Brian Edward Brown, a specialist in Tathāgatagarbha doctrines, writes that it has been determined that the composition of the Śrīmālādevī Siṃhanāda Sūtra occurred during the Āndra Ikṣvāku dynasty in the 3rd century CE as a product of the Mahāsāṃghikas of the Āndhra region (i.e. the Caitika schools).[17] Alex Wayman has outlined eleven points of complete agreement between the Mahāsāṃghikas and the Śrīmālā, along with four major arguments for this association.[18] After its composition, this text became the primary scriptural advocate in India for the universal potentiality of Buddhahood.[19] Anthony Barber also associates the earlier development of the Tathāgatagarbha Sūtra with the Mahāsāṃghikas, and concludes that the Mahāsāṃghikas of the Āndhra region were responsible for the inception of the Tathāgatagarbha doctrine.[20]

Bodhisattva canons

In the 6th century CE, Bhāviveka speaks of the Siddhārthikas using a Vidyādhāra Piṭaka, and the Aparaśailas and Uttaraśailas (Pūrvaśailas) both using a Bodhisattva Piṭaka, implying collections of Mahāyāna texts within these Caitika schools.[21] During the same period, Avalokitavrata speaks of the Mahāsāṃghikas using a "Great Āgama Piṭaka", which is then associated with Mahāyāna sūtras such as the Prajñāparamitā and the Ten Stages Sutra.[22] Avalokitavrata also states that Mahāyāna sūtras such as the Prajñāparamitā were recited by the Aparaśailas and the Pūrvaśailas.[23]

According to the Theravādin text Nikāyasaṅgraha, the large Mahāyāna collection called the Mahāratnakūṭa Sūtra (Taishō Tripiṭaka, 310) was composed by the "Andhakas", meaning the Caitika schools of the Āndhra region.[24][25] This collection includes the Śrīmālādevī Siṃhanāda Sūtra, the Longer Sukhāvatīvyūha Sutra, the Akṣobhyavyūha Sūtra, a long text called the Bodhisattva Piṭaka, and others.[26] The Mahāratnakūṭa collection totals 49 Mahāyāna sūtras, divided into 120 fascicles in the Chinese translation.[27]

Disputes with Theravāda

In the Mahāvihara tradition of the Theravāda school, Buddhaghoṣa grouped the Caitika schools in the Āndhra region, such as the Rājagirikas and the Siddhārthikas, as the "Andhakas".[1] Works such as the Kathāvatthu show that Mahāvihara polemics were directed overwhelmingly at these "Andhakas" in India.[28]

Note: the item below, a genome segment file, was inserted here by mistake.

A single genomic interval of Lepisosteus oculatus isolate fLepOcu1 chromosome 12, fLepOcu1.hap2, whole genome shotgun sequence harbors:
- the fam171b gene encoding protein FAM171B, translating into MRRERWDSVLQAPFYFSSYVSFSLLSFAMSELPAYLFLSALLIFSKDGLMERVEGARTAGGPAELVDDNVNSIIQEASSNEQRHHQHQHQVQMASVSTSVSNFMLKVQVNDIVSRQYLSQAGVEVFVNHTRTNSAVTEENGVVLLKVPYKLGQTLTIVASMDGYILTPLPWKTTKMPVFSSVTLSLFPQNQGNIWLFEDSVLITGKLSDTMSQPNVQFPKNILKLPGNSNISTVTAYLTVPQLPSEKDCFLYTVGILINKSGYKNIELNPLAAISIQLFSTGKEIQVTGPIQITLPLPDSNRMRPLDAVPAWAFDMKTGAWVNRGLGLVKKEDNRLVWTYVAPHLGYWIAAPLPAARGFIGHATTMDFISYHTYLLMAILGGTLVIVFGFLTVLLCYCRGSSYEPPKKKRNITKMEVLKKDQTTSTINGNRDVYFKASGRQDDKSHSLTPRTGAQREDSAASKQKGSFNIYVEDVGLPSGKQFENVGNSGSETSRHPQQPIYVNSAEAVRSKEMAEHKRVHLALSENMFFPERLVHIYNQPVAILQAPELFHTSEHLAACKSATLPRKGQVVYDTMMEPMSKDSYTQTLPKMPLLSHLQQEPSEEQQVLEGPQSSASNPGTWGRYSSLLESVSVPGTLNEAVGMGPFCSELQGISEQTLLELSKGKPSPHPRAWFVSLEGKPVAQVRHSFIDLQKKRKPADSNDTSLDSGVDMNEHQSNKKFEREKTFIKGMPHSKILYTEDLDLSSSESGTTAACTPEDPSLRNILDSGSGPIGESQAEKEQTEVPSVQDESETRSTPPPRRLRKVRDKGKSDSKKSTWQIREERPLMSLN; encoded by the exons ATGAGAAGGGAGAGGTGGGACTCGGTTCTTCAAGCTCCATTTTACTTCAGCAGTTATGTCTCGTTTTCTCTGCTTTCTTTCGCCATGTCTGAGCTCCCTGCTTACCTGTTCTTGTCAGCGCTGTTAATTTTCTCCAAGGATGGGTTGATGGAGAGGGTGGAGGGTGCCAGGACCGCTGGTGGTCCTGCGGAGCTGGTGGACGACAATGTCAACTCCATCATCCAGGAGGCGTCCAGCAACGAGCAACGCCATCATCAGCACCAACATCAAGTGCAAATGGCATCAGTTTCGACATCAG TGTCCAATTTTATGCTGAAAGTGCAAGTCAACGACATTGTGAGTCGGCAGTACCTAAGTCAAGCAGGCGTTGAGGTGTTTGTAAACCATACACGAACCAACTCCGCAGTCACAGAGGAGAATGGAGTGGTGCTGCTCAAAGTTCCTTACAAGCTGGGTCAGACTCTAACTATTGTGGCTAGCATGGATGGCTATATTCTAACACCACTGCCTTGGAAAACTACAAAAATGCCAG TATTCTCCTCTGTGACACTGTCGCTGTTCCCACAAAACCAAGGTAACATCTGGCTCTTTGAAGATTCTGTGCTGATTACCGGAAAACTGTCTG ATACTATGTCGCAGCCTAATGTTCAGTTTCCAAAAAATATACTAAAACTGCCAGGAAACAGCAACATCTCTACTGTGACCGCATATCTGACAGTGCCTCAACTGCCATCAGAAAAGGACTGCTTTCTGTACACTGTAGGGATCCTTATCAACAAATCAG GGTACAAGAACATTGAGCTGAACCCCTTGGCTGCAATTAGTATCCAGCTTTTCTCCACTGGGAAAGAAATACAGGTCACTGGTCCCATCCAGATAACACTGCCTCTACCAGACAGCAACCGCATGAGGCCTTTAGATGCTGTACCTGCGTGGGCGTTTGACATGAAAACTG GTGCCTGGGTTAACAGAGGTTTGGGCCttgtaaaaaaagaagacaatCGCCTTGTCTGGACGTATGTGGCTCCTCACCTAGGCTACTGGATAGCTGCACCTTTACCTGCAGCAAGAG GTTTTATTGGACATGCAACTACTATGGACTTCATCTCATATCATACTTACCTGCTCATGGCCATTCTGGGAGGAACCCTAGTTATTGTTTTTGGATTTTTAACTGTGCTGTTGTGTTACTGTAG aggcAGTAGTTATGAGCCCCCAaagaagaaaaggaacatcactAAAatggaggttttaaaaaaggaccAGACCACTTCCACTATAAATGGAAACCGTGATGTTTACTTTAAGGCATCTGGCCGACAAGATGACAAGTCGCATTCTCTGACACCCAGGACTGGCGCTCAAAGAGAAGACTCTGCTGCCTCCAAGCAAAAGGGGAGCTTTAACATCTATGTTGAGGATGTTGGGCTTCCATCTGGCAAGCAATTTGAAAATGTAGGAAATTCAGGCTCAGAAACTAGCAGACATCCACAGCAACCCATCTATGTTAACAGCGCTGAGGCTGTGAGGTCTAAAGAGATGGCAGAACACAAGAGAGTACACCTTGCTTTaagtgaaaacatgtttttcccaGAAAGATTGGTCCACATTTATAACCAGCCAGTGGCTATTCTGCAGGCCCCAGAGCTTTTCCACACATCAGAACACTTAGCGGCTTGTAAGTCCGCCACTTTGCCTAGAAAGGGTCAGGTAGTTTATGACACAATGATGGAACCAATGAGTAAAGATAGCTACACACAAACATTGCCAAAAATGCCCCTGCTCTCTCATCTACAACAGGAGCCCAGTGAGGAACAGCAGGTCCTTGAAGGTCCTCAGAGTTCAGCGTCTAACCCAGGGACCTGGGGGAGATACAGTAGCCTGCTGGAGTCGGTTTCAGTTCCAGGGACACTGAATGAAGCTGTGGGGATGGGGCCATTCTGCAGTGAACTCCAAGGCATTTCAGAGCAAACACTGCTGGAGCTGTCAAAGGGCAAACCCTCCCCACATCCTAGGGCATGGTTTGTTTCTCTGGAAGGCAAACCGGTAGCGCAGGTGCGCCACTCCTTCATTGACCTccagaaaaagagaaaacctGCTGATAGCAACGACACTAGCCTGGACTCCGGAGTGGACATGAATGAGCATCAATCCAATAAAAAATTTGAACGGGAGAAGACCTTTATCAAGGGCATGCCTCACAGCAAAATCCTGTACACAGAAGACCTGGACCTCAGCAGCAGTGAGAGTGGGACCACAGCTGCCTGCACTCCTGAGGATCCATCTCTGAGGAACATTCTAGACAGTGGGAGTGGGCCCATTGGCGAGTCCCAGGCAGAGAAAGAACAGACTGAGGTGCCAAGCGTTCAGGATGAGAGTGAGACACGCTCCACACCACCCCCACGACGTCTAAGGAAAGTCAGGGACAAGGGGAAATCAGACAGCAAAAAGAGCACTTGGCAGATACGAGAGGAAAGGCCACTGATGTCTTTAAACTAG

Textual authenticity

The Caitika schools rejected the post-Asokan texts that were in use by the Anuradhapura Maha Viharaya tradition such as the Parivara, the six books of Abhidharma, the Patisambhidamagga, the Niddesa, some Jataka tales, some verses, and so on.[29] For example, the Caitikas claimed that their own Jataka tales represented the original collection before the Buddhist tradition split into various lineages.[30]

Interpretation of Buddhist texts

One dispute recorded in the Kathāvatthu between the Mahāviharavasins and the Andhakas was a fundamental matter concerning the interpretation of the Buddha's teachings. The Andhakas are said to have held that the Buddha's actions and speech were supramundane, but some may only perceive the conventional or mundane interpretation. For the Mahāsāṃghika branch of Buddhism, the ultimate meaning of the Buddha's teachings was "beyond words", and words were merely a conventional exposition of the Dharma. The Theravāda Mahāviharavasins, in contrast, argued that literal interpretations of the Buddha's teachings were best.[31]

See also


  1. 1.0 1.1 Sree Padma 2008, p. 35.
  2. Baruah 2000, p. 48.
  3. 3.0 3.1 Sree Padma 2008, p. 43.
  4. Sree Padma 2008, p. 2.
  5. Warder, A.K. Indian Buddhism. 2000. p. 279
  6. Sree Padma 2008, p. 197.
  7. 7.0 7.1 Malandra 1993, p. 133.
  8. 8.0 8.1 Baruah 2000, p. 437.
  9. Walser, Joseph. Nāgārjuna in Context: Mahāyāna Buddhism and Early Indian Culture. 2005. p. 213
  10. Sree Padma 2008, p. 44.
  11. Cook, Francis (tr). Three Texts on Consciousness Only. 1999. p. 88
  12. Warder, A.K. Indian Buddhism. 2000. p. 313
  13. Sree Padma 2008, p. 1.
  14. 14.0 14.1 14.2 Osto, Douglas. Power, Wealth and Women in Indian Mahāyāna Buddhism: The Gaṇḍavyūha-sūtra 2011. pp. 114-115
  15. 15.0 15.1 15.2 15.3 15.4 Xing 2005, p. 66.
  16. Xing 2005, pp. 65-6.
  17. Brown, Brian Edward. The Buddha Nature: A Study of the Tathāgatagarbha and Ālayavijñāna. 2010. p. 3
  18. Sree Padma 2008, pp. 153-154.
  19. Brown, Brian Edward. The Buddha Nature: A Study of the Tathāgatagarbha and Ālayavijñāna. 2010. p. 3
  20. Sree Padma 2008, pp. 155-156.
  21. Walser, Joseph. Nāgārjuna in Context: Mahāyāna Buddhism and Early Indian Culture. 2005. p. 53
  22. Walser, Joseph. Nāgārjuna in Context: Mahāyāna Buddhism and Early Indian Culture. 2005. p. 53
  23. Walser, Joseph. Nāgārjuna in Context: Mahāyāna Buddhism and Early Indian Culture. 2005. p. 53
  24. Adikaram, E.W. Early History of Buddhism in Ceylon. 1953. p. 100
  25. Paul, Diana. The Buddhist Feminine Ideal. 1980. p. 12
  26. Sangharakshita. The Eternal Legacy: An Introduction to the Canonical Literature of Buddhism. 2006. p. 168
  27. "The Korean Buddhist Canon: A Descriptive Catalog (T 310)". 
  28. Sujato, Bhikkhu. Sects & Sectarianism: The Origins of Buddhist Schools. 2006. p. 52
  29. Sujato, Bhikkhu. Sects & Sectarianism: The Origins of Buddhist Schools. 2006. p. 51
  30. Warder, A.K. Indian Buddhism. 2000. pp. 286-287
  31. Buescher, John. Echoes from an Empty Sky: The Origins of the Buddhist Doctrine of the Two Truths. 2005. p. 46